So, is my novel YA? I think young people will enjoy it. But branding it as such is a different matter.

What Choice


POST CARDS FROM THE MUSE

What Choice

By Nandy Ekle

I have always had a healthy sense of humor. I got that from my dad. I also got a love of words and love of reading from my dad, and my mom. My dad’s favorite genre is science fiction, but he also loves the old scary movies. My mom loves murder mysteries, and she also loves the old scary movies.

It should come as no surprise that I grew up watching Rod Serling’s Outer Limits, Twilight Zone, and The Night Gallery. It also should not be a huge surprise that to this day, I am an avid fan of The Addams Family.

Therefore, it should not be any kind of surprise at all that I write all things dark. It doesn’t matter how my story starts. I could have the most romantic intentions of writing a beautiful love story—boy meets girl, they instantly love each other, they overcome the greatest odds ever, and their love continues to eternity. But what usually happens is boy meets girl, they instantly love each other, but he is a serial killer and she loves the taste of blood, and they die together in a huge feast of souls.

See, it can’t be helped. That is why I say I never chose my genre. My genre chose me. Somewhere the world of horror stories looked into my head and noticed my dark sense of humor, my fascination with monsters (except spiders, which even that horror can produce some pretty good stories if you’re focusing on emotion), my understanding of people and how the mind works, and my eternal people watching skills, and said there she is. That’s our girl.

And really and truly, I’m pretty lucky because this means the stories come easily to me. I don’t have to draw detailed outlines and storyboards, making the craft of writing more like a fill-in-the-blank. And that means my writing is pure-dee-ole fun.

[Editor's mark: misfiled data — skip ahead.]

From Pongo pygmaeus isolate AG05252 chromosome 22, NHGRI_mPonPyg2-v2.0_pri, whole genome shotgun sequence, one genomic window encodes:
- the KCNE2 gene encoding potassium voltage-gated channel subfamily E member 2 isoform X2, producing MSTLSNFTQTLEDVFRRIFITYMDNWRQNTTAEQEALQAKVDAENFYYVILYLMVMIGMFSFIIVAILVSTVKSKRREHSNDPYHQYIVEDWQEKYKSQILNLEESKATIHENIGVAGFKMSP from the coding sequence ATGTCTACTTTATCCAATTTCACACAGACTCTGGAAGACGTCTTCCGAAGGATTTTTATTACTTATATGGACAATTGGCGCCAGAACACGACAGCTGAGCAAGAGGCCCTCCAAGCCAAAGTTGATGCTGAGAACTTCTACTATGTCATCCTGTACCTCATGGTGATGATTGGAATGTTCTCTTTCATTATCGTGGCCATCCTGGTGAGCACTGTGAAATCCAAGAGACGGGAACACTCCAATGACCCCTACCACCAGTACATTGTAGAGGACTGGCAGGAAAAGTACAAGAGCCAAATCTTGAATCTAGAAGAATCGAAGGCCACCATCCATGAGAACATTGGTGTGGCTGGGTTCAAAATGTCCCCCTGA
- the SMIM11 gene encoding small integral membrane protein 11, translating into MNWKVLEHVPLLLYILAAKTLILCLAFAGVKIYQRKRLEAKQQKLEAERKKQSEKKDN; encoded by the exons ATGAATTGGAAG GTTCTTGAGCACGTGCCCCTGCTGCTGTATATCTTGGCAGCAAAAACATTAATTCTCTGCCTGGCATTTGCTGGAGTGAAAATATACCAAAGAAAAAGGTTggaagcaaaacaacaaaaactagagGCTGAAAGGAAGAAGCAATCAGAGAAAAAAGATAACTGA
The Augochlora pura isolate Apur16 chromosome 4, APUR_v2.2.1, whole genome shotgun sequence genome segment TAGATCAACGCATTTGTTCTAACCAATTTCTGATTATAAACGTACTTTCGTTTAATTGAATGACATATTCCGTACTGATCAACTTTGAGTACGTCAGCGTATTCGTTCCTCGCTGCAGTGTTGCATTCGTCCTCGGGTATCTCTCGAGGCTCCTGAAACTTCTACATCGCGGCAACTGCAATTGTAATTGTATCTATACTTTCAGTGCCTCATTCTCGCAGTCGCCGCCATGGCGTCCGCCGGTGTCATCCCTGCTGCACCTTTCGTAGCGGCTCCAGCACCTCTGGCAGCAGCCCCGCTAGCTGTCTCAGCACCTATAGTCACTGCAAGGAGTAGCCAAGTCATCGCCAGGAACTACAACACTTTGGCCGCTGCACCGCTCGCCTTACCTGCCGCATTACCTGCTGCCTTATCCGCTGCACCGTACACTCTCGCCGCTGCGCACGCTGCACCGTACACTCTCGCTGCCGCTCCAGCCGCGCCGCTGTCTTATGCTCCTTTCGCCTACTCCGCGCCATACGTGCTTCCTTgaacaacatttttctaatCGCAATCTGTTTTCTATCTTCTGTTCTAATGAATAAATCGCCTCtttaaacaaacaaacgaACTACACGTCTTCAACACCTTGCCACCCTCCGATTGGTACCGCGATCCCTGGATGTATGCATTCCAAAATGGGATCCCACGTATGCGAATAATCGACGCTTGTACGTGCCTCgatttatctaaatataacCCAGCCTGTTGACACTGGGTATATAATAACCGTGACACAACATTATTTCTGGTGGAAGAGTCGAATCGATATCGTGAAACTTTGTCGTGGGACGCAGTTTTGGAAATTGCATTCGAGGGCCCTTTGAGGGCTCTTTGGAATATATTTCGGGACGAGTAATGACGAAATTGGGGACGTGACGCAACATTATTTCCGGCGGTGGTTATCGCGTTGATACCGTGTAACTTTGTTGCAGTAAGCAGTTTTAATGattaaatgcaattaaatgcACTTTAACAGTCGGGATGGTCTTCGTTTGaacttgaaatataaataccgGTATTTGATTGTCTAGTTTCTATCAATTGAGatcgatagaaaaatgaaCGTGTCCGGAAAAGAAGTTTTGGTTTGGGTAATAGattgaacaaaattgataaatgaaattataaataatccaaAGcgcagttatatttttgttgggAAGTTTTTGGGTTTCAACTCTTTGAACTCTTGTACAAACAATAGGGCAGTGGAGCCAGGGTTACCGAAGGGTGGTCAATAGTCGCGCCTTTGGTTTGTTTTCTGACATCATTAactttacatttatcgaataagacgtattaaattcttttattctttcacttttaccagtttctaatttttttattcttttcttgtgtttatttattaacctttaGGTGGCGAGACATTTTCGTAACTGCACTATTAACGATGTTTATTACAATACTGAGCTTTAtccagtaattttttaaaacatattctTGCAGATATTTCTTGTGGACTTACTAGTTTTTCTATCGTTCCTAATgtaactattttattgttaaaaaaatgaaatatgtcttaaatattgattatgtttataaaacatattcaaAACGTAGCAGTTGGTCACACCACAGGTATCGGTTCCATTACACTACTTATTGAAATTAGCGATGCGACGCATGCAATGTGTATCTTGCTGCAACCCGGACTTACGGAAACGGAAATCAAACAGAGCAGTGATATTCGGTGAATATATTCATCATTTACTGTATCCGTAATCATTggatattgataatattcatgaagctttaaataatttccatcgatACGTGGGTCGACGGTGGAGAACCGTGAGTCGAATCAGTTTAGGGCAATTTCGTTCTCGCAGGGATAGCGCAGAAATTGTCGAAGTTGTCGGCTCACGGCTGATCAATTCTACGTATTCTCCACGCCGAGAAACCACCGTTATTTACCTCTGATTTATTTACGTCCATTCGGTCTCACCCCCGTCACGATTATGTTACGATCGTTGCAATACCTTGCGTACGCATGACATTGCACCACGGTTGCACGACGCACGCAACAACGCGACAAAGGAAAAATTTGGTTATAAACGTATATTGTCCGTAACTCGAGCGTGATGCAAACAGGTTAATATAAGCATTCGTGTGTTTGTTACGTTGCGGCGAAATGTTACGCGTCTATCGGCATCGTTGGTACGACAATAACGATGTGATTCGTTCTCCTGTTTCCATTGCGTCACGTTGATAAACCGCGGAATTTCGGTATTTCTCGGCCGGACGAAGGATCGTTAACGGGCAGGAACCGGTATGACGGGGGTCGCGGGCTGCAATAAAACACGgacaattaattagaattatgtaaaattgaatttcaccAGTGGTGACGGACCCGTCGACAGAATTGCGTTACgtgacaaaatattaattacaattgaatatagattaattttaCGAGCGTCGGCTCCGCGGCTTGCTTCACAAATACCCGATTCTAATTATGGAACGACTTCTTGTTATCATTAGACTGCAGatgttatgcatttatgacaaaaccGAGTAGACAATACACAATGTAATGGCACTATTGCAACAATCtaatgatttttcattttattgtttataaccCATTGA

Congratulations. You have just received a postcard from the muse.

My Favorite Horror Movies: Revisited


My Favorite Horror Movies: Revisited

by Adam Huddleston

Here’s a blog from 2017.

Favorite Horror Movies

by Adam Huddleston

Since this will be my last blog before Halloween is upon us, I thought I’d share some of my favorite horror films.  In no particular order:

Night of the Creeps

Night of the Living Dead

The Thing

Silence of the Lambs

Jaws

Coraline

Poltergeist

The Shining

Psycho

Alien

Creepshow 1 and 2

If you are a fan of the genre, I highly recommend giving any of these movies a watch.  They are entertaining as well as wonderfully written, shot, and acted.

Happy viewing!

Memoirs


Outtakes 391

 

Memoirs

By Cait Collins

 

I never thought I’d write a memoir.  But after my husband died, I got a little lost. Writing about my life-long love affair with the northern east coast, I realized the genre could be cathartic. First Love Forever Love is not a sad story. Instead, it follows a journey to recovery. I didn’t write it as a poor-me journey. It’s a story of hope and the endurance of love. I have some final edits to make before sending it to my beta readers.

Tables is based on memories of growing up in the fifties and sixties as a military brat. I want my nieces and nephews to understand that there is a happy life without a Smart phone and a list of “friends”. We had a great life and could spend hours in the woods playing or picking wild blueberries. It was a time when moms were at home when school let out. Snacks were homemade, and homework was done and checked before we were allowed to turn it in. It was a time when families gathered around the dining table at the end of the day to talk and catch up. Yes, times have changed, but we can still learn from the past.

Memoirs don’t have to be dull or self-serving.  They can and should tell a story from the eyes of those who lived during the time and have so much to say about bygone years. Truthfully, I wish I had listened better when my parents and grandparents told about the Depression and Dust Bowl days. I wonder if I would have a different view of life if I could see the world from their eyes.

The Place Where Writing Flows


The Place Where Writing Flows

Rory C Keel

For me, reaching that place where writing flows happens when I put my self into the story. For a reader to be drawn into a story while reading, the writer has to go there first. When I see the setting and know the character’s good traits and flaws, when I feel their emotions, that’s the point when the writing flows. That place becomes very personal because, by putting myself in the story I must reveal pieces of myself, both good and bad.